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Posted in Ancient World, Antiquities, Art, Getty Villa

A Winged Chariot, Wilshire Boulevard, and a Shipwreck: The Travels of Triptolemos

Display case at the Getty Villa featuring Red-Figure Neck-Amphora with Triptolemos Attended by Demeter and Persephone
Display case at the Getty Villa featuring, at center, Red-Figure Neck-Amphora with Triptolemos Attended by Demeter and Persephone, about 440–430 B.C., attributed to the Hector Painter. Greek, made in Attica. Terracotta, 19 1/4 in. high. The Los Angeles County Museum of Art, William Randolph Hearst Collection (50.8.23)

Retracing the travels of a beautiful Greek vase, from Naples to England to Los Angeles by way of a near miss with the sea floor More»

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Posted in Art, J. Paul Getty Museum, Paintings

Anatomy of a Horse Painting

The Piebald Horse / Paulus Potter

In George Stubbs’s Brood Mares and Foals, which arrived at the Museum in October as a temporary anonymous loan, horses are sympathetically portrayed within the bucolic landscape of the English countryside. The overriding mood is idyllic, as a small coterie… More»

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Posted in Education, J. Paul Getty Museum, Paintings

Question of the Week: What Makes a Painting a Masterpiece?

Disegno and Colore, Guercino (Giovanni Francesco Barbieri), about 1640. Gemäldegalerie Alte Meister, Staatliche Kunstsammlungen Dresden. Photo © Staatliche Kunstsammlungen Dresden

What makes a painting a masterwork? Take part in this historic debate about the elements of line and color, as personified by a wise, old man and a sensuous young woman in Guercino’s Disegno and Colore. Italian draftsman and painter… More»

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Posted in Antiquities, Getty Villa, J. Paul Getty Museum

Stilt-Walking Actors Extend Their Stay at the Getty Villa

Storage Jar with a Chorus of Stilt Walkers, black-figured amphora attributed to the Swing Painter, Greek (Attic), active about 550-525 B.C. Terracotta, 16 1/8 x 11 7/16 in.  (41 x 29 cm). James Logie Memorial Collection, University of Canterbury

The Art of Ancient Greek Theater closed on January 3, but one loan object from the exhibition won’t be making its way back home for a while. An Attic black-figured amphora, or storage vessel, from the James Logie Memorial Collection at… More»

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Posted in Antiquities, Getty Villa, J. Paul Getty Museum, Sculpture and Decorative Arts

A Close Look at the Agrigento Youth

Statue of a Kouros (The Agrigento Youth), Greek, about 480 B.C., Museo Archeologico Regionale, Agrigento, Sicily. Photo © Angelo Pitrone

The Agrigento Youth, a Greek sculpture carved almost exactly 2,500 years ago, is wintering at the Getty Villa. It’s the second work from the Museo Archeologico Regionale in Agrigento, Sicily, to visit the Villa on loan, following the Gela Krater,… More»

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Posted in Getty Center, J. Paul Getty Museum, Paintings

Travel Postcards, 18th-Century Style

The Grand Canal, Venice, Canaletto, DATE TK. Private collection

Picture this: You’re in the 18th century taking a Grand Tour across Europe, making all the “in” stops such as France and Italy. Before heading back home, you have one final task: buying souvenirs! You’ve taken fencing lessons in Paris,… More»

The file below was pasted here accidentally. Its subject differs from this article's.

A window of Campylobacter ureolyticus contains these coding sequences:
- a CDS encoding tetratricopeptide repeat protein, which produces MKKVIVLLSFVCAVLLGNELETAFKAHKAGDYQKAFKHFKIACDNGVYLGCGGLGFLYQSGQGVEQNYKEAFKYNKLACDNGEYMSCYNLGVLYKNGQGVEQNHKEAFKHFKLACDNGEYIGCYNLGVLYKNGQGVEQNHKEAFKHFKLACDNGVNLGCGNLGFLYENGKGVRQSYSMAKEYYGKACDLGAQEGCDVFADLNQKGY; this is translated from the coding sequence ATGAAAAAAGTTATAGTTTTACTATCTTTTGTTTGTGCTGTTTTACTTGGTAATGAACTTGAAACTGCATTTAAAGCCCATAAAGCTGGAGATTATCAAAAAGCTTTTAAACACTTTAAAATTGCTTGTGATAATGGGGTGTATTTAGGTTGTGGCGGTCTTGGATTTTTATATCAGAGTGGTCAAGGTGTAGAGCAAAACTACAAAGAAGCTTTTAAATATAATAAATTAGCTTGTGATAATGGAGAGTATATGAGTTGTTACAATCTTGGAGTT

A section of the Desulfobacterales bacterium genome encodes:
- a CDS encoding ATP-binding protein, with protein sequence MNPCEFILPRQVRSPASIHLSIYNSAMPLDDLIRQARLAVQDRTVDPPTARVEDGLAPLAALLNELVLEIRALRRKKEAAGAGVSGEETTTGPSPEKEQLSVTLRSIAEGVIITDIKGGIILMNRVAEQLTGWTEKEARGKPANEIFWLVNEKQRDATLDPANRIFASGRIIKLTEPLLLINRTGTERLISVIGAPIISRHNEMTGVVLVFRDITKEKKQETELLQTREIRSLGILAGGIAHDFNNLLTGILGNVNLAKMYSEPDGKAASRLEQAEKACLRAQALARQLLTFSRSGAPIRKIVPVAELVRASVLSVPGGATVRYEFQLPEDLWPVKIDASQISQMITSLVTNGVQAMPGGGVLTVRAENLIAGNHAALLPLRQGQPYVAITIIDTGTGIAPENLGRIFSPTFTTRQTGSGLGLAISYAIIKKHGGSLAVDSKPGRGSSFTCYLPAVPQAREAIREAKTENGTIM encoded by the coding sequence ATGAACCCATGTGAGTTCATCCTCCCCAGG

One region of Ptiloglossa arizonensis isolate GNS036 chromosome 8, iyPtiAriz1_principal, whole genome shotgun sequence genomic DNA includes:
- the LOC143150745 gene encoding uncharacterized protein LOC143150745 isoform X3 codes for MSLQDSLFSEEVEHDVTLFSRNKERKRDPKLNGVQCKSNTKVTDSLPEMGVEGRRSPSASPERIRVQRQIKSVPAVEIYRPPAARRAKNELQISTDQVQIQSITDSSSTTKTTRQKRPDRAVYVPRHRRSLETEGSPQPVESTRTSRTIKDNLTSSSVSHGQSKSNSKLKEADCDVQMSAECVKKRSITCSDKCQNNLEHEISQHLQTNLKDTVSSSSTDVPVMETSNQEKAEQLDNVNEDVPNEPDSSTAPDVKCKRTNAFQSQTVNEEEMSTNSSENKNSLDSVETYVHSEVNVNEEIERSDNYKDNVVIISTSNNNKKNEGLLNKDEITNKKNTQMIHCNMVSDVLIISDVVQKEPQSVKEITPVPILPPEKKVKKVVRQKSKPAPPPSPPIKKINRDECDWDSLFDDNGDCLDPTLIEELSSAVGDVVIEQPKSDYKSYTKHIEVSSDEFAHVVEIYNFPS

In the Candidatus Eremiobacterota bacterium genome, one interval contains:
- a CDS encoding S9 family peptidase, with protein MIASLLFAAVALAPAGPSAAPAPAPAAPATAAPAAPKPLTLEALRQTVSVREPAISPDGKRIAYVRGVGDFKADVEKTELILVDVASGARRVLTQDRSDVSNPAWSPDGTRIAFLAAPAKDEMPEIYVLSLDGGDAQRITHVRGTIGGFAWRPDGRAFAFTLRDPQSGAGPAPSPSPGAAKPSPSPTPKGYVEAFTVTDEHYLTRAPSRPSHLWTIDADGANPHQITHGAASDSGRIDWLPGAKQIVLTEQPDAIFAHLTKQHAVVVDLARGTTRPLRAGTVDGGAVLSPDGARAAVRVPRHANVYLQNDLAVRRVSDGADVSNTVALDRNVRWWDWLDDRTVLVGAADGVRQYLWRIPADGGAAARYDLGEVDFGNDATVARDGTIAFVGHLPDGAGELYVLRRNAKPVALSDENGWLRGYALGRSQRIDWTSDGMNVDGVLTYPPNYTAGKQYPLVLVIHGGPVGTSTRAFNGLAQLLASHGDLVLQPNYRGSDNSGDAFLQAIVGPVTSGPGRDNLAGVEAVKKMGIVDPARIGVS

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Posted in Art, Getty Center, J. Paul Getty Museum, Paintings

85 Years After John Singer Sargent

Portrait of Therese, countess Clary Aldringen / Sargent
Portrait of Therese, countess Clary Aldringen / Sargent

During the late 19th century, John Singer Sargent (1856–1925) was the most fashionable portrait painter in England and the United States. An example of his iconic style, his Portrait of Thérése, countess Clary Aldringen (1896) is now on view at… More»

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      It’s been 125 years since Van Gogh’s death, today we celebrate his life’s work.


      5 Ways to See Van Gogh’s Irises

      Through observations, visitor conversations, and some sneaky eavesdropping, we’ve compiled the top 5 ways people enjoy this painting.

      1. In a Crowd
        One of the most obvious ways that people see the painting is in a crowd. The gallery is almost always filled, and you might have to wait before you can get up close. The anticipation builds as you start in the back row, and slowly move until you are close enough to see the brushstrokes of Van Gogh’s thick paint.

      2. Online
        David from Colorado said that this was his first visit, but he had already seen the painting online. In addition to being available through the Getty’s Open Content program, the painting is often seen on social media. Just search #irises on Instagram for a taste of the painting’s popularity. 

      3. Alone
        If you arrive right at 10 a.m. when the museum opens, the quiet gallery provides a perfect backdrop to really examine the painting. Solitude and seclusion gives the gallery a sense of intimacy. 

      4. Multiple Times
        Repeat visits can give rise to multiple interpretations. Is it a melancholy or joyous painting? Expressive or depressive? 

      5. Internationally
        Visitors from all across the world viewed this famous Van Gogh. In just one hour I heard multiple languages—French, Italian, Chinese, Korean, German, and more. Irises seems to rise above cultural boundaries—a Dutch painting inspired by Japanese ukiyo-e prints—to strike an emotional resonance amongst all viewers. 

      What is your favorite lens to view Van Gogh’s work through? 

      07/29/15

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